Exhausted and hungry, I walk to the restaurant a hundred feet from the hotel’s lobby. The hostess greets me and asks how my day has been. I tell her it’s been a long day, that I just came in from LA on a 5-hour-plus flight. She asks about my reason for being in Philadelphia. I tell her I’m here for a math conference, and she volunteers, “Oh… I’m not a big math person.”

I follow her to my table and want to say:

What the fuck does that even mean that you’re not a

bigmath person??? Are you a small or minuscule math person then?!? I don’t care if you say that you’re not big on eating raw octopus or fried worms, but math??!!

Her nonchalant proclamation is the last thing I want to hear this evening. She doesn’t know that her words form the straw that breaks my mathematical patience’s back. I am hungry, how dare she! She doesn’t know that I hear the likes of that statement each and every time people learn I’m a math teacher.

I think about my keynote at 8 AM tomorrow and how I open with a story about running into a former Navy SEAL parent at the gym only to hear him confess he’s afraid to see me because I might ask him a math question.

So many people don’t like math — they are just not big math people.

My annoyance at her words quickly turns into sadness and guilt. I know I have students who may utter the same words leaving my class. While I believe I have made great strides in improving math learning and math teaching in my classroom, I haven’t done enough, there’s still a lot of work to do.

I can do better and I will, I get another round of teaching mathematics starting on August 22.

Have a restful summer, everyone.

## 15 Comments

Hi Fawn, I feel your pain at those words. This year I started tutoring a Junior in high school algebra 2. She has some learning issues, and difficulty with her memory. But I can tell you, from the way she had to learn algebra 2 this year, I can now understand the statement of that hostess. It was awful to watch this girl that I tutor, try so hard, and fail each test. No modifications made to help with her memory, no basic skills review to help her go over her weaknesses in simple pre-algebra concepts (like adding integers) that forced her to rely on a calculator. When she failed, there was no expectation that she go over the concepts that she didn’t understand, and the teacher just continued onto the next lesson as if everyone understood it. Her teacher often making comments that “if you fail the bench mark, you will probably fail the final.” What hope does that give any of those struggling? There was no way for her to even try to make sense out of her answers to solving polynomial equations or to connect it to anything at all in her life. Unfortunately, her experience is more common and this is why we end up with people hating it. Our schools need to do better to help people like her, and to help make math more meaningful and not just about trying to do well on a standardized test to get into college.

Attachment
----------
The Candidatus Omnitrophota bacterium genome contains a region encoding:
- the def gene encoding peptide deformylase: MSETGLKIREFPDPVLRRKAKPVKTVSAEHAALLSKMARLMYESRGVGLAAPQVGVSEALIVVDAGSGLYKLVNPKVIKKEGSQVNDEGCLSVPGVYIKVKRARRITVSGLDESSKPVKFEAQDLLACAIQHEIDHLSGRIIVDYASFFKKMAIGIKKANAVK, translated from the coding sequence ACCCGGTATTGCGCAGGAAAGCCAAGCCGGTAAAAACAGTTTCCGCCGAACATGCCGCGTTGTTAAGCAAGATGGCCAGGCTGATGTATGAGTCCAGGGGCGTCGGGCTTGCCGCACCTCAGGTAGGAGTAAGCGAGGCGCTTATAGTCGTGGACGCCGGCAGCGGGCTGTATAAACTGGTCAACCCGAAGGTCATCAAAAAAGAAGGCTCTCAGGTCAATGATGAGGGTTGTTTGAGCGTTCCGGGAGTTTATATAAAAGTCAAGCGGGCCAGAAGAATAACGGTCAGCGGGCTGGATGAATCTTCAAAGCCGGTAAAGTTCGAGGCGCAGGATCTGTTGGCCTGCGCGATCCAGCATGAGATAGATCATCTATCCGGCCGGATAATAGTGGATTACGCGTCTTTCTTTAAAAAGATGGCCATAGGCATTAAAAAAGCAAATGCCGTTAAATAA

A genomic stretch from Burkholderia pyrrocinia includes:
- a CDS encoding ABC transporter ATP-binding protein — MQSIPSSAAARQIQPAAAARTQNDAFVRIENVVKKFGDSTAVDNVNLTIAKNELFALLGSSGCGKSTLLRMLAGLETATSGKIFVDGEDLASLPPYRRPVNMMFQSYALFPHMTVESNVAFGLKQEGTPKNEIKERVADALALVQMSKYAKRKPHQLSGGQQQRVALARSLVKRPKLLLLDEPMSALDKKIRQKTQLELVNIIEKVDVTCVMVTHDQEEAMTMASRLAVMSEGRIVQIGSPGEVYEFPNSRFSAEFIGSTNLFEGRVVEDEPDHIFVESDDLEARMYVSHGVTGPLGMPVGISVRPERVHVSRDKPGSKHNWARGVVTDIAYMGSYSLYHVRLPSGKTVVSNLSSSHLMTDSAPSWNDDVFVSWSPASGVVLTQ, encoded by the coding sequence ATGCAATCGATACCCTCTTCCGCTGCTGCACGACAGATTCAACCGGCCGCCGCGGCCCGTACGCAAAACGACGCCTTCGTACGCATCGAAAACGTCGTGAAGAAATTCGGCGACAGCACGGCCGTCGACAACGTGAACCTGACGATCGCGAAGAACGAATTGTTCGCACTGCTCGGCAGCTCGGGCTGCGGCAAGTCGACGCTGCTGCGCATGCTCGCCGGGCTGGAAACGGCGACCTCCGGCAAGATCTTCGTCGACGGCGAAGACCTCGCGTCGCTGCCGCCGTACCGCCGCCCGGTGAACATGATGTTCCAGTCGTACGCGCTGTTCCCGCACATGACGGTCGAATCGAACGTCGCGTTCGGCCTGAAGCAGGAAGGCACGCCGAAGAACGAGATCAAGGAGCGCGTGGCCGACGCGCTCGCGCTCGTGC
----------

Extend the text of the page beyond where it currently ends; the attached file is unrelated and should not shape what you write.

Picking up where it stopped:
Soooo many ‘how not to teach math so students actually learn math not to mention LOVE math’ in your student’s story! Your story also tells me you DID provide some positive math memories for your student!

Hi Maureen, thank you for sharing. School mathematics just doesn’t resemble what doing real mathematics entails. It’s disheartening to witness the cycle of defeat for students who lack “basic skills” as the gap widens with each passing year. But it doesn’t have to be this way. Just because students lack grade-level computational skills does not mean they lack thinking and problem-solving skills. If we continue to focus on correct answers and speed, then these kids are doomed. I appreciate your dropping in.

Hi Fawn. I still hear former students say how they were not good in math. Rarely do I hear how much they enjoyed math. After 42 years I am still working to be the best math teacher I can be. Have you thought about adding to the between 2 numbers? My higher students enjoyed them. Enjoy your summer.

Hi Armon, thank you for writing. I am thankful that most of my students seem to enjoy math, and I hope they continue to find beauty and applications in mathematics all around them. Yes, I hope to add many more entries to B2N, I just need the time and already know that it won’t happen this summer. How about you have your students contribute? :)